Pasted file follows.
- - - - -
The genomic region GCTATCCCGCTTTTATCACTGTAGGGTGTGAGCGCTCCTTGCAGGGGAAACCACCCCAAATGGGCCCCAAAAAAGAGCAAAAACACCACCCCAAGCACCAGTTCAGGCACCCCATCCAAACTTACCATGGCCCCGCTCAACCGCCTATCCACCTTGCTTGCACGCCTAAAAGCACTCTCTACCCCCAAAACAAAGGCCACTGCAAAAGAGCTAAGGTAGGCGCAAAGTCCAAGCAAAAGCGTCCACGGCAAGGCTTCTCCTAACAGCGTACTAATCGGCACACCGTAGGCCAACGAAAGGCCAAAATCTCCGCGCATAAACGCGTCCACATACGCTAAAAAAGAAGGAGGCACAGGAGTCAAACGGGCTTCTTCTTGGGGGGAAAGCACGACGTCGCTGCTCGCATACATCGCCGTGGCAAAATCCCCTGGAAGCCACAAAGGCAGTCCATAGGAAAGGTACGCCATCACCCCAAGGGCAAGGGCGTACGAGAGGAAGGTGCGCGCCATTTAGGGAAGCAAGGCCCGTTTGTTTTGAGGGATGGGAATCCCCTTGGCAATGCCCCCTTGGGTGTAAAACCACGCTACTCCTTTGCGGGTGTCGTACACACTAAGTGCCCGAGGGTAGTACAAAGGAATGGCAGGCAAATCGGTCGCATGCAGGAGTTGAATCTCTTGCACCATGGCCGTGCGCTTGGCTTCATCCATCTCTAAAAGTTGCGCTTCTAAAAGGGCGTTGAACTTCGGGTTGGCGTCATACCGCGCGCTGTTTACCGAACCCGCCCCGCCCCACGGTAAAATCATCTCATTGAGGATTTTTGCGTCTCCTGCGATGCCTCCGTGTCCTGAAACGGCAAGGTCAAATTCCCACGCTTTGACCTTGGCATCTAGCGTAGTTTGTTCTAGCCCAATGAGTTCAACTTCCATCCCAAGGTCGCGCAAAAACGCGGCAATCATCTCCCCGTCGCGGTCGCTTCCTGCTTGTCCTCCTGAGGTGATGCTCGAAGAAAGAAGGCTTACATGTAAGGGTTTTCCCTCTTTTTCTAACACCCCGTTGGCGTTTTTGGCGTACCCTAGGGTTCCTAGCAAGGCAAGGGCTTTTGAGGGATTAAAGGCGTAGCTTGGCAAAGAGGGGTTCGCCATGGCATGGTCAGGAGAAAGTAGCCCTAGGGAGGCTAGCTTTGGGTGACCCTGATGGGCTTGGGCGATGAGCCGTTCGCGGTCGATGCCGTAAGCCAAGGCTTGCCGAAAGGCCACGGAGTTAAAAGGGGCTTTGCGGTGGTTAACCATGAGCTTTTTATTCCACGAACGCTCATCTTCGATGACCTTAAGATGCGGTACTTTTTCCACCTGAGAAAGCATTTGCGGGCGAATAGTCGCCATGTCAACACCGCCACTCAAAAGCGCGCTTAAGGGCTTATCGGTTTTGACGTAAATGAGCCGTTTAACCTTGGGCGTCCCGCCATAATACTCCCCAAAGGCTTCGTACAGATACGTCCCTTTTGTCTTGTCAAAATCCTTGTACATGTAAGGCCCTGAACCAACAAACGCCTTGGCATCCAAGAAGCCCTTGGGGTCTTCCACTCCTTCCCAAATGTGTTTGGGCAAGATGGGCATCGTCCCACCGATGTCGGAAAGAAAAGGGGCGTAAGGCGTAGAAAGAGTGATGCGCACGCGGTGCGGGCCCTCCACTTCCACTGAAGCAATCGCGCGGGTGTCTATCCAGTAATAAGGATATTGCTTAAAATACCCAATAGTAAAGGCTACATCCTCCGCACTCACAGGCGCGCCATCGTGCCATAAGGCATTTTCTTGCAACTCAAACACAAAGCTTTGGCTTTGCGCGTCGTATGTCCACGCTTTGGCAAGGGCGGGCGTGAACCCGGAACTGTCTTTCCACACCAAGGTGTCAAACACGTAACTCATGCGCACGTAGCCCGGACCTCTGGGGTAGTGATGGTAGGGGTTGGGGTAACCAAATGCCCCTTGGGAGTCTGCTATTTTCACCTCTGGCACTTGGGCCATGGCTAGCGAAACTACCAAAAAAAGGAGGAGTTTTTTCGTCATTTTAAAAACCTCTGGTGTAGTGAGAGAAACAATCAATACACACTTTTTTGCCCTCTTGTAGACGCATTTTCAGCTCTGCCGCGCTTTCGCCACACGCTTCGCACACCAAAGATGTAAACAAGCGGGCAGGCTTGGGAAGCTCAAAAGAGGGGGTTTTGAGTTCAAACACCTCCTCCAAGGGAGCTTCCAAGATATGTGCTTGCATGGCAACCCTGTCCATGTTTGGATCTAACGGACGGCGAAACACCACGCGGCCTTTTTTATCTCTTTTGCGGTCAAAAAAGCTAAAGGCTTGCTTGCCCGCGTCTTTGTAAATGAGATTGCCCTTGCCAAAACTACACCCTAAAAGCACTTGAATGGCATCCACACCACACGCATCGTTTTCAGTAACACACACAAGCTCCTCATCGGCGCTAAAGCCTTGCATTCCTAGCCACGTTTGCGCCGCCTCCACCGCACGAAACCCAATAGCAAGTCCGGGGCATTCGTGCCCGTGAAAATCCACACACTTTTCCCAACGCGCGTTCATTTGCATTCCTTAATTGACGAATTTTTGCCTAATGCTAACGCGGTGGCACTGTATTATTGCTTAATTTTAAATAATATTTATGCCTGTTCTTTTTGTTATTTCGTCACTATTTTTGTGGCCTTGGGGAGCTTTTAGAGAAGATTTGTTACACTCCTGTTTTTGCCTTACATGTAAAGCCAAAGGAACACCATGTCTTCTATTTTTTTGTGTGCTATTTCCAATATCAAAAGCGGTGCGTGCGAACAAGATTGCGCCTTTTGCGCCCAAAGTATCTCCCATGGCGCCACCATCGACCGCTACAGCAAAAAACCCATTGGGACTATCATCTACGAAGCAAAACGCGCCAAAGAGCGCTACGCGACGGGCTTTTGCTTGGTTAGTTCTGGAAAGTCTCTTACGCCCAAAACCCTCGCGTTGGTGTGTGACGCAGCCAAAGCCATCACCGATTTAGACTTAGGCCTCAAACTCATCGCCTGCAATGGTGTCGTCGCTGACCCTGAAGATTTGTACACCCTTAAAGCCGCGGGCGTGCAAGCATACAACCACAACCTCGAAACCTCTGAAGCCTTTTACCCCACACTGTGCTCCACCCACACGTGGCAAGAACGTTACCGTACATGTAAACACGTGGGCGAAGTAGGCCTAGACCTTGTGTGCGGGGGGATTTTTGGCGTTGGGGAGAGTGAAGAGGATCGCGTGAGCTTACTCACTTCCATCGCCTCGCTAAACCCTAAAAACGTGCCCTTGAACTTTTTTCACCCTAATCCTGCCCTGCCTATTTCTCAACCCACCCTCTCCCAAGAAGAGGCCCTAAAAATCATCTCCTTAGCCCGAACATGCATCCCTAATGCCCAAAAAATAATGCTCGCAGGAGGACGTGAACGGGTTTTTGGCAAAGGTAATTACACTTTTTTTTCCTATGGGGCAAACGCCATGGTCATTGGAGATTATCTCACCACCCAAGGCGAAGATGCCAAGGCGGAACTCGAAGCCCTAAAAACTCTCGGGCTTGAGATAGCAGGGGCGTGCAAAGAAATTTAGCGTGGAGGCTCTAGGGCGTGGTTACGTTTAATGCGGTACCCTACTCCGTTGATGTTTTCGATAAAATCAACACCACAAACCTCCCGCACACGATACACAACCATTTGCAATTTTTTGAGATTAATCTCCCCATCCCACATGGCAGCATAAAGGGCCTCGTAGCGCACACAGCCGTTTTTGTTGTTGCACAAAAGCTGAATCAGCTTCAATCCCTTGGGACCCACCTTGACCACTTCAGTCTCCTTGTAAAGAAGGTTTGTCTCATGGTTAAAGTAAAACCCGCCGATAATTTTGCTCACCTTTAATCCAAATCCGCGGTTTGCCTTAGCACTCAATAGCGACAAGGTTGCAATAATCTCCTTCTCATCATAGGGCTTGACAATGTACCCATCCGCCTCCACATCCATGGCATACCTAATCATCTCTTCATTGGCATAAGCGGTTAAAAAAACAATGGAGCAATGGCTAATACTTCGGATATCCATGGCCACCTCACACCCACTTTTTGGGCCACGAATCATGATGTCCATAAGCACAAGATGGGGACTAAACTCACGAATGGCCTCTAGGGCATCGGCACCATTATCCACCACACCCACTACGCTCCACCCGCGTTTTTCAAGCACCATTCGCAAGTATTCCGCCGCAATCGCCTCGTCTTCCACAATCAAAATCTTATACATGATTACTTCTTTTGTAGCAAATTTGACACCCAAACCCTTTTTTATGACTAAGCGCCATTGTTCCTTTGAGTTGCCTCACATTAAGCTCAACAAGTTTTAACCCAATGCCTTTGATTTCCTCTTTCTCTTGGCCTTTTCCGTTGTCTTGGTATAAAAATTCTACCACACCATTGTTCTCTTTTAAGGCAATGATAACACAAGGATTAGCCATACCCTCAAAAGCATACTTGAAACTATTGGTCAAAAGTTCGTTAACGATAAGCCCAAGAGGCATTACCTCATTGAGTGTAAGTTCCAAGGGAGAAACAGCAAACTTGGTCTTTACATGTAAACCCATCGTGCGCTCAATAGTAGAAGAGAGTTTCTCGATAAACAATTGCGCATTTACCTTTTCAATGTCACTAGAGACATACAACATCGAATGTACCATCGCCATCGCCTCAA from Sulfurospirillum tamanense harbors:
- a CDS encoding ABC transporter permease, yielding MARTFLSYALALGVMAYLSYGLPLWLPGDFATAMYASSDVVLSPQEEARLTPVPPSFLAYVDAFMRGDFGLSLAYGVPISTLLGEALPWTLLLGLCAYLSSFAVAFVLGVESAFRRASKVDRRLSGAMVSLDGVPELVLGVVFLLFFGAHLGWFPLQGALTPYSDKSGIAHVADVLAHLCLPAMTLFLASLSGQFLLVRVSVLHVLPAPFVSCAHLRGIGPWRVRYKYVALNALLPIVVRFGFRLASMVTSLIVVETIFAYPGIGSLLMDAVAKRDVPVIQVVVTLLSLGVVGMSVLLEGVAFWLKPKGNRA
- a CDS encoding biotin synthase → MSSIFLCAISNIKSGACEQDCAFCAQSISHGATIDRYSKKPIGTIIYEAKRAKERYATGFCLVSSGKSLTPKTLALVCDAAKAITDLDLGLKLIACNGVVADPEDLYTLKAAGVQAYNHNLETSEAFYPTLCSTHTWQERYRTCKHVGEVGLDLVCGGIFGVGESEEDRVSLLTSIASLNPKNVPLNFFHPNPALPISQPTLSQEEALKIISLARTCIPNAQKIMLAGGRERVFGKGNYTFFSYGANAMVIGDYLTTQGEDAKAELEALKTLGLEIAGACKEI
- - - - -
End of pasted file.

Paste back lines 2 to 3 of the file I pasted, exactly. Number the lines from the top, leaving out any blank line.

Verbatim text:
- a CDS encoding ABC transporter permease, yielding MARTFLSYALALGVMAYLSYGLPLWLPGDFATAMYASSDVVLSPQEEARLTPVPPSFLAYVDAFMRGDFGLSLAYGVPISTLLGEALPWTLLLGLCAYLSSFAVAFVLGVESAFRRASKVDRRLSGAMVSLDGVPELVLGVVFLLFFGAHLGWFPLQGALTPYSDKSGIAHVADVLAHLCLPAMTLFLASLSGQFLLVRVSVLHVLPAPFVSCAHLRGIGPWRVRYKYVALNALLPIVVRFGFRLASMVTSLIVVETIFAYPGIGSLLMDAVAKRDVPVIQVVVTLLSLGVVGMSVLLEGVAFWLKPKGNRA
- a CDS encoding biotin synthase → MSSIFLCAISNIKSGACEQDCAFCAQSISHGATIDRYSKKPIGTIIYEAKRAKERYATGFCLVSSGKSLTPKTLALVCDAAKAITDLDLGLKLIACNGVVADPEDLYTLKAAGVQAYNHNLETSEAFYPTLCSTHTWQERYRTCKHVGEVGLDLVCGGIFGVGESEEDRVSLLTSIASLNPKNVPLNFFHPNPALPISQPTLSQEEALKIISLARTCIPNAQKIMLAGGRERVFGKGNYTFFSYGANAMVIGDYLTTQGEDAKAELEALKTLGLEIAGACKEI